After almost two hours. with an interval. the children in the audience under the big top sat wide-eyed. not a fidget amongst them. This is the ultimate accolade for a kid's show. And even if you are an adult. this
Aug 2pm. £4.50 (£2.50).
With the help ofa few everyday objects. mime and the clever use ofa curtain. we are led into the world of three very different characters whose friendship and motivations are tested following a fatal accident involving a zinc bath. Quite different from its publicity blurb. The Bath does. however. successfully explore the theme of time and space through voice and mime. and what appears to be a forest of plastic plants. Gabby. Alistair and Derek conjure a series of situations which require a certain ingenuity for progression — an ingenuity reflected in their use of words. props and performance space. Although thin on story. it is both clever and visually appealing. (Nicki Young) I The Bath (Fringe) The Right Size. Theatre Workshop. 226 5425. 24—26 Aug. 31 Aug—2 Sept. 5.30pm. £3.50 (£2.50).
LITTLE SHOP OF HORRORS
USC—USA's production of this massively popular musical may disappoint those who have already seen the original stage. or
screen versions. But it is a wonderful piece. wrth
marvellous characters and musical numbers. charting the horrendous growth of Audrey 11 who feeds on fresh human blood. and it is performed here with considerable verve in spite ofa precarious faux-naif set. reminiscent ofschool plays. U.S.C. have made a joke of this. with cut-out ‘cardboard‘ props which occasioned a few laughs— notably when the Marilyn Monroe lookalike
heroine. Audrey. is being fed to her voracious namesake and catches her nightdress on the monster‘s jaws. An eycful for those backstage!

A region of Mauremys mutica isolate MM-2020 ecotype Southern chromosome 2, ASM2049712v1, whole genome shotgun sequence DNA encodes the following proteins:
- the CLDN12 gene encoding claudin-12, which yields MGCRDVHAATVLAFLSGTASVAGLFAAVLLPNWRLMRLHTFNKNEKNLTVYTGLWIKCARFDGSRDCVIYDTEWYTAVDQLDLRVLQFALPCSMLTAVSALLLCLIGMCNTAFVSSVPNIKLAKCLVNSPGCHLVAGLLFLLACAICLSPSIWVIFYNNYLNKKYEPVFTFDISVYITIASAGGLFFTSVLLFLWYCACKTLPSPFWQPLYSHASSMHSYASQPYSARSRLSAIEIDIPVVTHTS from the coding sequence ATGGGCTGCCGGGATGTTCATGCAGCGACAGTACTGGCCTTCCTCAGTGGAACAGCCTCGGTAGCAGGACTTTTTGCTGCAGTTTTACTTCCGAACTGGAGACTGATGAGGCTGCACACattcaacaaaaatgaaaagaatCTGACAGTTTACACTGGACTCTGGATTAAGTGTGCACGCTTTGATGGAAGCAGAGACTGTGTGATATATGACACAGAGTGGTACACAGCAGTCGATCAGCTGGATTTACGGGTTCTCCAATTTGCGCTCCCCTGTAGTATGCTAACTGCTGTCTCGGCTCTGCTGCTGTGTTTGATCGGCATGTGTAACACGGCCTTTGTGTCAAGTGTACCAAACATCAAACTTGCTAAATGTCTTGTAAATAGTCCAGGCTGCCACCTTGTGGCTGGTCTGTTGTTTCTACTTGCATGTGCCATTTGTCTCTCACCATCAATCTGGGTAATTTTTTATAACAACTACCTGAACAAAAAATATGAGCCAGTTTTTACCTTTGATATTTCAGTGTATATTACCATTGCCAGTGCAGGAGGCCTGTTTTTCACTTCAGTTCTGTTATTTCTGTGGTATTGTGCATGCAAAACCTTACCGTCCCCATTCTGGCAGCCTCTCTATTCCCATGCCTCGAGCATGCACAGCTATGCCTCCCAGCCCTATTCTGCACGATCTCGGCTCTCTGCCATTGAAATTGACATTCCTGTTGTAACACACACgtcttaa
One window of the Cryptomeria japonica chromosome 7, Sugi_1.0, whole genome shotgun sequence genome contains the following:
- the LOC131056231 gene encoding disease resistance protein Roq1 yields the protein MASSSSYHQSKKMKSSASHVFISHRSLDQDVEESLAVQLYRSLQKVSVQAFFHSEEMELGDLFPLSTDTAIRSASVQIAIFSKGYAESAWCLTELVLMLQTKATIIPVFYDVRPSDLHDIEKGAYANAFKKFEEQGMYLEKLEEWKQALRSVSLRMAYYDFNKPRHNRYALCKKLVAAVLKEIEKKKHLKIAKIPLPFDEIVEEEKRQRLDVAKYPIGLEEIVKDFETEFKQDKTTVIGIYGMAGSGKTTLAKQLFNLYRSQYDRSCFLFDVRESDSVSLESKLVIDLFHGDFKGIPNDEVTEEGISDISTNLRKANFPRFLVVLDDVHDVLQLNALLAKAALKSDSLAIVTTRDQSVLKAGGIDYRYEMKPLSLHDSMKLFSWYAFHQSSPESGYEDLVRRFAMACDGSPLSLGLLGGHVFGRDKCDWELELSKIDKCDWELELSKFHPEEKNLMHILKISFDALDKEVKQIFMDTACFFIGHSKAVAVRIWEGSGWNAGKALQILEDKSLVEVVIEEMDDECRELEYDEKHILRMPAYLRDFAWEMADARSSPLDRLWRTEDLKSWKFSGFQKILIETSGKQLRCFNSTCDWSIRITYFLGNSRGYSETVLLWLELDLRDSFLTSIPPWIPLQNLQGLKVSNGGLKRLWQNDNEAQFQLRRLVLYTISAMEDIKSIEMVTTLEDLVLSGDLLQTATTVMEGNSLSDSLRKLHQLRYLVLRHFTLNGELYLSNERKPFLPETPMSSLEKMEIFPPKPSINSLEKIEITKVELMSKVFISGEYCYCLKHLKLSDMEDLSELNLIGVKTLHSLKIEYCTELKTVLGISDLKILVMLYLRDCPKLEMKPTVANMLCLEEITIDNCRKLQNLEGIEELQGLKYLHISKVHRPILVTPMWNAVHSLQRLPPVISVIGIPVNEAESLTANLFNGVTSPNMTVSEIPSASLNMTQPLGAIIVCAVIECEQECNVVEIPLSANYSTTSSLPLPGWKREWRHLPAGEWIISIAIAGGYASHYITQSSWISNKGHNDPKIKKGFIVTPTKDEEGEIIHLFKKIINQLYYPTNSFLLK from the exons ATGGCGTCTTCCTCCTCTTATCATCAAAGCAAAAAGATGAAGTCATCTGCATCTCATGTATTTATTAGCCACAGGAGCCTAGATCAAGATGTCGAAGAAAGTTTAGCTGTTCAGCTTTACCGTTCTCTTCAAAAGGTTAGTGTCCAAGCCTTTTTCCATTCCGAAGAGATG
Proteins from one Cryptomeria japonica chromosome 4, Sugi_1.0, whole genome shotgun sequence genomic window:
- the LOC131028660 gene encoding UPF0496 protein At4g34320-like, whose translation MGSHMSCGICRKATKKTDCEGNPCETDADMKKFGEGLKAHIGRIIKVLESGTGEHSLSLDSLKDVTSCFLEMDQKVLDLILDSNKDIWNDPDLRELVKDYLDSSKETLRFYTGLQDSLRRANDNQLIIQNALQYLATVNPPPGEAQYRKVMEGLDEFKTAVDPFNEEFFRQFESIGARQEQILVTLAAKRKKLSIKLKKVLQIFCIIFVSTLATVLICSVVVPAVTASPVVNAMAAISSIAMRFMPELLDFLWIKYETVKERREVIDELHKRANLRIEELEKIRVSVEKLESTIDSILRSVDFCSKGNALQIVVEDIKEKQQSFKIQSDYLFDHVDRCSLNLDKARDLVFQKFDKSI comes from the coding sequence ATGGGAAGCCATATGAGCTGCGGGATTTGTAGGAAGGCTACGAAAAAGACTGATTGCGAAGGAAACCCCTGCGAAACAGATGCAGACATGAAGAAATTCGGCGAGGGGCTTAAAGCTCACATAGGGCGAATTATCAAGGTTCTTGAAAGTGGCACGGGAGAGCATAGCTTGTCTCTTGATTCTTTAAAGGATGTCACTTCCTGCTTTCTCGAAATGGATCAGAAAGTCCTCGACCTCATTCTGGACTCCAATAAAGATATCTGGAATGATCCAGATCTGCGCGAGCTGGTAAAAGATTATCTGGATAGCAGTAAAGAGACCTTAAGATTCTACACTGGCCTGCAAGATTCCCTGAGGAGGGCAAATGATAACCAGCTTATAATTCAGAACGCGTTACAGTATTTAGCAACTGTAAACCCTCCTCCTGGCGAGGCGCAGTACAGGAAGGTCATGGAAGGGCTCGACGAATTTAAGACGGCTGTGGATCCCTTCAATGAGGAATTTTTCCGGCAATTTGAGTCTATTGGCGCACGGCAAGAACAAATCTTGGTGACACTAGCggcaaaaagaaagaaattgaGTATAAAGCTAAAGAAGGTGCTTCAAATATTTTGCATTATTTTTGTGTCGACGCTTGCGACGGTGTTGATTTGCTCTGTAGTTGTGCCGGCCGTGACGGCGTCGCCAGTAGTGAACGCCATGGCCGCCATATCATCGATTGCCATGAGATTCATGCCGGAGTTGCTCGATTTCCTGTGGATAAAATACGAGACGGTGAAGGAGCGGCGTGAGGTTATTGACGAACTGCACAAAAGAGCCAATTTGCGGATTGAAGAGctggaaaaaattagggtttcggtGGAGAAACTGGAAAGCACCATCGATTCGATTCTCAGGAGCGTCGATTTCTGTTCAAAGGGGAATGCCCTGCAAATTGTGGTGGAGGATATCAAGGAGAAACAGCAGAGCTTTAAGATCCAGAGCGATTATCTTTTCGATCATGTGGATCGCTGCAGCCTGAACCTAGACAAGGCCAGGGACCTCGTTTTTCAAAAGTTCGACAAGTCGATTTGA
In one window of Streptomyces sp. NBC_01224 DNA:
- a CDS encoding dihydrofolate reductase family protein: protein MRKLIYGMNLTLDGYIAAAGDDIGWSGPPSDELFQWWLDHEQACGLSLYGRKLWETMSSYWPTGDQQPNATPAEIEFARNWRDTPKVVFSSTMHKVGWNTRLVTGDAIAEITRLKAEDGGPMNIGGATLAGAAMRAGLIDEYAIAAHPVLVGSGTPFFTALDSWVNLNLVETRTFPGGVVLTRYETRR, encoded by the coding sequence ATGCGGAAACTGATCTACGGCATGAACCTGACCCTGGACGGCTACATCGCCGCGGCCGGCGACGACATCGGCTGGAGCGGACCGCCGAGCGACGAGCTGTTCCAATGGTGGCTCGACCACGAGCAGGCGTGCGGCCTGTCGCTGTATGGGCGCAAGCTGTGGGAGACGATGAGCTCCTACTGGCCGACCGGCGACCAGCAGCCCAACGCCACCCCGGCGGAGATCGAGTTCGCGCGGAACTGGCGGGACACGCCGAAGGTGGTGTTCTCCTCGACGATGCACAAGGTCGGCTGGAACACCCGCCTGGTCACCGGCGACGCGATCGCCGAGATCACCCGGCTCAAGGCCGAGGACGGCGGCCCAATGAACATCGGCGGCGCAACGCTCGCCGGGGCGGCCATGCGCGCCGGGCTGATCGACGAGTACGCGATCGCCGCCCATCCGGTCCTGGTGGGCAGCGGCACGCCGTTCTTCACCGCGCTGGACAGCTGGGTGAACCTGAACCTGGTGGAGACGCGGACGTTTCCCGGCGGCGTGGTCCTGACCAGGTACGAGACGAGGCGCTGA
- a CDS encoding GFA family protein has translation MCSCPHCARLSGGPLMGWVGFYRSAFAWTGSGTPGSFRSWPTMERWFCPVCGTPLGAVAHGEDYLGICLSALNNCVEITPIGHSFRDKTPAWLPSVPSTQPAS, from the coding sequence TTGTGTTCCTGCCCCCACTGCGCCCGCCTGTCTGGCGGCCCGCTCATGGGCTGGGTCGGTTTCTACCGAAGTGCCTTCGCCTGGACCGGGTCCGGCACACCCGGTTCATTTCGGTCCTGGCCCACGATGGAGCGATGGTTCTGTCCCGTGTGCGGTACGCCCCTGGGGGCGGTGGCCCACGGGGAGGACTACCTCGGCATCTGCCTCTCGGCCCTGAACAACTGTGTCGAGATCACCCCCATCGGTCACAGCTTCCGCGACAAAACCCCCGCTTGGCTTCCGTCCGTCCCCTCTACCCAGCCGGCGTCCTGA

The rather amateurish nature of this production was offset by some fine performances— especially from Steve Josephson as the hapless Seymour. Jeff Parker as the manic dentist Orin. and Angela Lewis (Ronnette) who has a truly great singing voice. (Lily MacGillivray)
I The Little Shop 01 Honors (Fringe) Festival Theatre USC—USA. (SSMH). 95 Causewaysidc (Venue 102). 25 Aug and 29 Aug—1 Sept. 10pm.£4 (£3).
WHAT I AM
I have always thought that theatre in a masonic hall is a rather odd combination . odder still ifthe theatre is avant garde. and especially odd if it includes sex on a trapeze seven feet off the ground. Coupled with the mischievous music of Erik Satie and the sensual cavortings ofan uninhibited cast. it is enough to send any Grand Master spinning in his apron.
From what I could make out from the multilingual. often garbled dialogue. this economic. energetic circus-play attempted to explore the anger-ridden lives of five individuals. Via sporadically skilful juggling (clubs and chiffon scarves). space-restricted acrobatics. mime and song. the troupe succeeded in bafﬂingthe halfa dozen kids in the audience and not a fewof the adults. (Paul Smart) IWIIIIIAtMFringe) Pimba! Circo Minimo. Hill Street Theatre (Venue4l). 225 7294. 14—26 Aug. 7pm. £4 (£3).
l 28 The List 25 — 31 August 1989